• Patrick Maphopha, SE manager for Africa at NetApp.

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Low-cost wireless sport earphones get a kickstart

Wireless earphone brands are common, but not crowdfunded brands. BRYAN TURNER takes the K Sport Wireless for a run.

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As wireless technology becomes better, Bluetooth earphones have become popular in the consumer market. KuaiFit aspires to make them even more accessible to more people through a cheaper, quality product, by selling the K Sport Wireless Earphones directly from its Kickstarter page

KuaiFit has an app by the same name which offers voice-guided personal training services in almost every type of exercise, from cardio to weight-lifting. A vast range of connectivity to third-party sensors is available, like heart rate sensors and GPS devices, which work well with guided coaching. 

The app starts off with selecting a fitness level: beginner, intermediate and advanced. Thereafter, one has the ability to connect with real personal trainers via a subscription to its paid service. The subscription comes free for 6 months with the earphones, and R30 per month thereafter. 

The box includes a manual, a USB to two USB Type B connectors, different sized soft plastic eartips and the two earphone units. Each earphone is wireless and connects to the other independently of wires. This puts the K Sport Wireless in the realm of the Apple Earpods in terms of connection style. 

The earphones are just over 2cm wide and 2cm high. The set is black with a light blue KuaiFit logo on the earphone’s button. 

The button functions as an on/off switch when long-pressed and a play/pause button when quick-pressed. The dual-button set-up is convenient in everyday use, allowing for playback control depending on which hand is free. Two connectivity modes are available, single earphone mode or dual earphone mode. The dual earphone mode intelligently connects the second earphone and syncs stereo audio a few seconds after powering on. 

In terms of connectivity, the earphones are Bluetooth 4.1 with a massive 10-meter range, provided there are no obstacles between the device and the earphones. While it’s not Bluetooth 5, it still falls into the Bluetooth Low Energy connection category, meaning that the smartphone’s battery won’t be drastically affected by a consistent connection to the earphones. The batteries within the earphones aren’t specifically listed but last anywhere between 3 and 6 hours, depending on the mode. 

Audio quality is surprisingly good for earphones at this price point. The headset style is restricted to in-ear due to its small design and probable usage in movement-intensive activities. As a result, one has to be very careful how one puts these earphones, in because bass has the potential of getting reduced from an incorrect in-ear placement. In-ear earphones are usually notorious for ear discomfort and suction pain after extended usage. These earphones are one of the very few in this price range that are comfortable and don’t cause discomfort. The good quality of the soft plastic ear tip is definitely a factor in the high level of comfort of the in-ear earphone experience.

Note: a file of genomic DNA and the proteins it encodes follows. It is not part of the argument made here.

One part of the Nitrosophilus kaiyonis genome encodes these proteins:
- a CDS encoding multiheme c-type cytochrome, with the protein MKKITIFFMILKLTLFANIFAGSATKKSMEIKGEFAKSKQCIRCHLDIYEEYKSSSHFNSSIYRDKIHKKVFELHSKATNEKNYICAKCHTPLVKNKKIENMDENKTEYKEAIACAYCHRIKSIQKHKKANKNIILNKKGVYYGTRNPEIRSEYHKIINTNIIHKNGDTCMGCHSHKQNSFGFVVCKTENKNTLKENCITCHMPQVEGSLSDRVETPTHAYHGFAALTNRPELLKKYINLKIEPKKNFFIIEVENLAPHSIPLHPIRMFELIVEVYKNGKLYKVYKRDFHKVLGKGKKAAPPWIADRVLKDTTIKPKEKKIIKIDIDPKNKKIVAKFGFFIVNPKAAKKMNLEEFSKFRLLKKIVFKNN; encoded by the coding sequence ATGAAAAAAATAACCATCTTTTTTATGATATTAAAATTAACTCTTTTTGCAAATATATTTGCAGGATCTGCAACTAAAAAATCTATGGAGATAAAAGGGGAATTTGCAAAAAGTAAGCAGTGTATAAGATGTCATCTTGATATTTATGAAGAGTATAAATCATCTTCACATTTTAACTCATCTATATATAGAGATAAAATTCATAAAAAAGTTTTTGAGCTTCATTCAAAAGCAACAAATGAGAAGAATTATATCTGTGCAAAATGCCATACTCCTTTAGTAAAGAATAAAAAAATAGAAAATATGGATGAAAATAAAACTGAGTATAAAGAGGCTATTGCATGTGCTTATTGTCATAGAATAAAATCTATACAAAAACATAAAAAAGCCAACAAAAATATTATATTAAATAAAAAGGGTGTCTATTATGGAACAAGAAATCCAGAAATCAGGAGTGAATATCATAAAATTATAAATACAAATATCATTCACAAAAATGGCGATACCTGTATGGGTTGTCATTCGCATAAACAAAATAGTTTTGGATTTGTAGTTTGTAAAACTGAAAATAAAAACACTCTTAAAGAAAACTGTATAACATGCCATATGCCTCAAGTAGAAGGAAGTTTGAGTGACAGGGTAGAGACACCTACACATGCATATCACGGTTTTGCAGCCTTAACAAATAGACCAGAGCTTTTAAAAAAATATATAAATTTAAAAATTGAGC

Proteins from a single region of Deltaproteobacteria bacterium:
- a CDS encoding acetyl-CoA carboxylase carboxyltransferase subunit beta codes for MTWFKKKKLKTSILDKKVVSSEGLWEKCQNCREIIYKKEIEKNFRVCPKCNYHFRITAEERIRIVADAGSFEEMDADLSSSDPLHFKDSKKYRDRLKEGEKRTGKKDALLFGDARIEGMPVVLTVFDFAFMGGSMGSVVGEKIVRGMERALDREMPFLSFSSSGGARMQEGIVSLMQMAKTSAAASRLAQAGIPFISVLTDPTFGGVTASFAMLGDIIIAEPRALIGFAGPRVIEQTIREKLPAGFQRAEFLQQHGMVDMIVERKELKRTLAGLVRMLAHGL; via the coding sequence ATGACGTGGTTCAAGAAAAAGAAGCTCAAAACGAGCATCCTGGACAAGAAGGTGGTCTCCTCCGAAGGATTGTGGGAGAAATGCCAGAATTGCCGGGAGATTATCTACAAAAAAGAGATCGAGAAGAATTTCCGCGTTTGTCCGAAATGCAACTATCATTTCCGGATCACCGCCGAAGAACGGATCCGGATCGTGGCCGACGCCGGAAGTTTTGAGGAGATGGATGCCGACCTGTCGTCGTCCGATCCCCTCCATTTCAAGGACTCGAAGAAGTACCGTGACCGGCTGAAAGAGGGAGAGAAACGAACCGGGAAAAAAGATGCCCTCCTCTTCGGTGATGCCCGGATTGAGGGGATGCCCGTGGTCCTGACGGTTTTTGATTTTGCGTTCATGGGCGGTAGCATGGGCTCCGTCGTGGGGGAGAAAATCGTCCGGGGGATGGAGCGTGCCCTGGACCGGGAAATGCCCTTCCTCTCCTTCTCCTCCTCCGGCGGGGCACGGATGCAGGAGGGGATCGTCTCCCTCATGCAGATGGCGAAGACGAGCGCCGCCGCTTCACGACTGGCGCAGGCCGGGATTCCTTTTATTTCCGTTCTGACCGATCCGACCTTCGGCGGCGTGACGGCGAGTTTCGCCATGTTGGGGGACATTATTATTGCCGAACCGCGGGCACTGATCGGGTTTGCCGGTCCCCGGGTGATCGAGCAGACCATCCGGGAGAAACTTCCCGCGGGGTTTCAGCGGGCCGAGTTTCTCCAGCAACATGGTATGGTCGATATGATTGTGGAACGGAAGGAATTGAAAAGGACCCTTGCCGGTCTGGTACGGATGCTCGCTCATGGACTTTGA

Overall, the K Sport Wireless earphones are great considering the sound quality and the low price: US$30 on Kickstarter.

Find them on Kickstarter here.

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Taxify enters Google Maps

A recent update to Taxify now uses Google Maps which allows users to identify their drivers, find public transport and search for billing options.

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People planning their travel routes using Google Maps will now see a Taxify icon in the app, in addition to the familiar car, public transport, walking and billing options.

Taxify started operating in South Africa in 2016 and as of October 2018 operates in seven South African cities – Johannesburg, Ekurhuleni, Tshwane, Cape Town, Durban, Port Elizabeth and Polokwane.

Once riders have searched for their destination and asked the app for directions, Google Maps shares the proximity of cars on the Taxify platform, as well as an estimated fare for the trip.

If users see that taking the Taxify option is their best bet, they can simply tap on the ‘Open app’ icon, to complete the process of booking the ride. Customers without the app on their device will be prompted to install Taxify first.

This integration makes it possible for users to evaluate which of the private, public or e-hailing modes of transport are most time-efficient and cost-effective.

“This integration with Google Maps makes it so much easier for users to choose the best way to move around their city,” says Gareth Taylor, Taxify’s country manager for South Africa. “They’ll have quick comparisons between estimated arrival times for the different modes of transport, as well as fares they can expect to pay, which will help save both time and money,” he added.

Taxify rides in Google Maps are rolling out globally today and will be available in more than 15 countries, with South Africa being one of the first countries to benefit from this convenient service.